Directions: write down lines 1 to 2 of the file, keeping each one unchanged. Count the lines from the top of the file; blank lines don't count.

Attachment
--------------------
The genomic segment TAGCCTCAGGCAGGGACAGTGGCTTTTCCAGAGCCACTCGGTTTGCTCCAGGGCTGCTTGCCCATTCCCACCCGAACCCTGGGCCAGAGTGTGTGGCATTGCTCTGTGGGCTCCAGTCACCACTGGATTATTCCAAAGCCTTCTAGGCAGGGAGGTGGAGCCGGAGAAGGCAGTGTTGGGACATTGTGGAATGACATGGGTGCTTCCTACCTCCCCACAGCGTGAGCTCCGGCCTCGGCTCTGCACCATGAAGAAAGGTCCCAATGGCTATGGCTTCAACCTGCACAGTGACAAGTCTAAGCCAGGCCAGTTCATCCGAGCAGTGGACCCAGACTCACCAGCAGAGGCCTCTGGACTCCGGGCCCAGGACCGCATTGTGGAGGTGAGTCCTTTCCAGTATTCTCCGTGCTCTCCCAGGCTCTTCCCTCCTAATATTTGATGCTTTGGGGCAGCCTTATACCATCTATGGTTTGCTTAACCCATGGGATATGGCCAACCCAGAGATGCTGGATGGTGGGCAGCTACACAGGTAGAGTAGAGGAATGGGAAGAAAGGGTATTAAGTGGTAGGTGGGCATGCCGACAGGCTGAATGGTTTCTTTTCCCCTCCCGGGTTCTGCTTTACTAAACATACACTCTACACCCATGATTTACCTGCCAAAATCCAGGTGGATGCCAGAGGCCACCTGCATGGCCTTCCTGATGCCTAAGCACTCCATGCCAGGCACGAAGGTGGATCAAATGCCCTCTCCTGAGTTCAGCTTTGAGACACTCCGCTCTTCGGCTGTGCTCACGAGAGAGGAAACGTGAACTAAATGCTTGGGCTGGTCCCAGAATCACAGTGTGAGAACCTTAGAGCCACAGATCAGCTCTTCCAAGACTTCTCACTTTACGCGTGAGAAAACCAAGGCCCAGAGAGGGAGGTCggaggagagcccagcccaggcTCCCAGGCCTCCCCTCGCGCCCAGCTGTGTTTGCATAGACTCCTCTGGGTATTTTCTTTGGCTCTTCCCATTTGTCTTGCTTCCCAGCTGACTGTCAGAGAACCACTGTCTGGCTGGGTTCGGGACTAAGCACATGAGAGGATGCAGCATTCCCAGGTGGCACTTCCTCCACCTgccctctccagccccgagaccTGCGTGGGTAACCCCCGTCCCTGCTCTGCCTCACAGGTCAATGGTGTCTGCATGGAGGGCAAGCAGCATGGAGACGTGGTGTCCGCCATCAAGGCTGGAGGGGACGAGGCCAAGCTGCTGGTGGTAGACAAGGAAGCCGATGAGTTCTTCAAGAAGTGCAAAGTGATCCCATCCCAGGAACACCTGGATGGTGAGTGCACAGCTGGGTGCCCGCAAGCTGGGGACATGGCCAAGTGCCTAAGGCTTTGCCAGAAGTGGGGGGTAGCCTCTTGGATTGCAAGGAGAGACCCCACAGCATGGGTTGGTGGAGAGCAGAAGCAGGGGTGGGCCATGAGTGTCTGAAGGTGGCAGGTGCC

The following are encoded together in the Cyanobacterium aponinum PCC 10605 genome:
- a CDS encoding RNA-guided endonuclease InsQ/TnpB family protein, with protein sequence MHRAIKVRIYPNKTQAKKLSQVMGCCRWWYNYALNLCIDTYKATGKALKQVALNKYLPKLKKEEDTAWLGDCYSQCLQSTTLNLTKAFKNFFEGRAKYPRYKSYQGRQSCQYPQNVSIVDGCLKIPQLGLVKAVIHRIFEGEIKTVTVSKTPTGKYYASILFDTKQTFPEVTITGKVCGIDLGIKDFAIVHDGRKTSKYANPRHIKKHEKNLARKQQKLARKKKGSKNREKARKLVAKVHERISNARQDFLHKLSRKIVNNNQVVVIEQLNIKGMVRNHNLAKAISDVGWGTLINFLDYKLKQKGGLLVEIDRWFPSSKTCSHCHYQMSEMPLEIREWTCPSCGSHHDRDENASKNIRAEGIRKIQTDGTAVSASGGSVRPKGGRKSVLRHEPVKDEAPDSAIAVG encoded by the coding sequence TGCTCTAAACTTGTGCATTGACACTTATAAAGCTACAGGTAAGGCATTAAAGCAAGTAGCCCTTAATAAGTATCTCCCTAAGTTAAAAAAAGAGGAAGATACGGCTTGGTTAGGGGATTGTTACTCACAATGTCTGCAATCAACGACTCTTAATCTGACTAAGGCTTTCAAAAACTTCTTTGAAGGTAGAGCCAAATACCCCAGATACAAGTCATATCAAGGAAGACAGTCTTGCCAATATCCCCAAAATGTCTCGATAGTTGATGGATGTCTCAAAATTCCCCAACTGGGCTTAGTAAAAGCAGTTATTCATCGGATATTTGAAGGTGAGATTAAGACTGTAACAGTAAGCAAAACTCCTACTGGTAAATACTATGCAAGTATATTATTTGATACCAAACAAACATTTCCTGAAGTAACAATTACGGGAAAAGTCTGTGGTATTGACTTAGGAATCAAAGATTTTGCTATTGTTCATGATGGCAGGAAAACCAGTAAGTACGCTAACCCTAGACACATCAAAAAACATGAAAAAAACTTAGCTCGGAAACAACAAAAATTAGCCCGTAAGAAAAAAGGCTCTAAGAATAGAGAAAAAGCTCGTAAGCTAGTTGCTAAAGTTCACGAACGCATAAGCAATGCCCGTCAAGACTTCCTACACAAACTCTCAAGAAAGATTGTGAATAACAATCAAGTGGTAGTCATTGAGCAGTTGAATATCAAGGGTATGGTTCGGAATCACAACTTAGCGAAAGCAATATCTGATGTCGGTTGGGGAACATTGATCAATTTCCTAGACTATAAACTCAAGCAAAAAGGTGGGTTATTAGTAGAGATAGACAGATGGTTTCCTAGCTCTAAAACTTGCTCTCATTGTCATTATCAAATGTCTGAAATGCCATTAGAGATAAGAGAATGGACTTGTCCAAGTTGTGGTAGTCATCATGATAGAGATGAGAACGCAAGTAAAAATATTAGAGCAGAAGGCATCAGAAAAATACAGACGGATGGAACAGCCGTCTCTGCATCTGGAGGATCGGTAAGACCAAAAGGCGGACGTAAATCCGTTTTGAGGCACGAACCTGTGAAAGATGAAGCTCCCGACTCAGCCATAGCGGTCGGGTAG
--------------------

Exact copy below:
The genomic segment TAGCCTCAGGCAGGGACAGTGGCTTTTCCAGAGCCACTCGGTTTGCTCCAGGGCTGCTTGCCCATTCCCACCCGAACCCTGGGCCAGAGTGTGTGGCATTGCTCTGTGGGCTCCAGTCACCACTGGATTATTCCAAAGCCTTCTAGGCAGGGAGGTGGAGCCGGAGAAGGCAGTGTTGGGACATTGTGGAATGACATGGGTGCTTCCTACCTCCCCACAGCGTGAGCTCCGGCCTCGGCTCTGCACCATGAAGAAAGGTCCCAATGGCTATGGCTTCAACCTGCACAGTGACAAGTCTAAGCCAGGCCAGTTCATCCGAGCAGTGGACCCAGACTCACCAGCAGAGGCCTCTGGACTCCGGGCCCAGGACCGCATTGTGGAGGTGAGTCCTTTCCAGTATTCTCCGTGCTCTCCCAGGCTCTTCCCTCCTAATATTTGATGCTTTGGGGCAGCCTTATACCATCTATGGTTTGCTTAACCCATGGGATATGGCCAACCCAGAGATGCTGGATGGTGGGCAGCTACACAGGTAGAGTAGAGGAATGGGAAGAAAGGGTATTAAGTGGTAGGTGGGCATGCCGACAGGCTGAATGGTTTCTTTTCCCCTCCCGGGTTCTGCTTTACTAAACATACACTCTACACCCATGATTTACCTGCCAAAATCCAGGTGGATGCCAGAGGCCACCTGCATGGCCTTCCTGATGCCTAAGCACTCCATGCCAGGCACGAAGGTGGATCAAATGCCCTCTCCTGAGTTCAGCTTTGAGACACTCCGCTCTTCGGCTGTGCTCACGAGAGAGGAAACGTGAACTAAATGCTTGGGCTGGTCCCAGAATCACAGTGTGAGAACCTTAGAGCCACAGATCAGCTCTTCCAAGACTTCTCACTTTACGCGTGAGAAAACCAAGGCCCAGAGAGGGAGGTCggaggagagcccagcccaggcTCCCAGGCCTCCCCTCGCGCCCAGCTGTGTTTGCATAGACTCCTCTGGGTATTTTCTTTGGCTCTTCCCATTTGTCTTGCTTCCCAGCTGACTGTCAGAGAACCACTGTCTGGCTGGGTTCGGGACTAAGCACATGAGAGGATGCAGCATTCCCAGGTGGCACTTCCTCCACCTgccctctccagccccgagaccTGCGTGGGTAACCCCCGTCCCTGCTCTGCCTCACAGGTCAATGGTGTCTGCATGGAGGGCAAGCAGCATGGAGACGTGGTGTCCGCCATCAAGGCTGGAGGGGACGAGGCCAAGCTGCTGGTGGTAGACAAGGAAGCCGATGAGTTCTTCAAGAAGTGCAAAGTGATCCCATCCCAGGAACACCTGGATGGTGAGTGCACAGCTGGGTGCCCGCAAGCTGGGGACATGGCCAAGTGCCTAAGGCTTTGCCAGAAGTGGGGGGTAGCCTCTTGGATTGCAAGGAGAGACCCCACAGCATGGGTTGGTGGAGAGCAGAAGCAGGGGTGGGCCATGAGTGTCTGAAGGTGGCAGGTGCC

The following are encoded together in the Cyanobacterium aponinum PCC 10605 genome: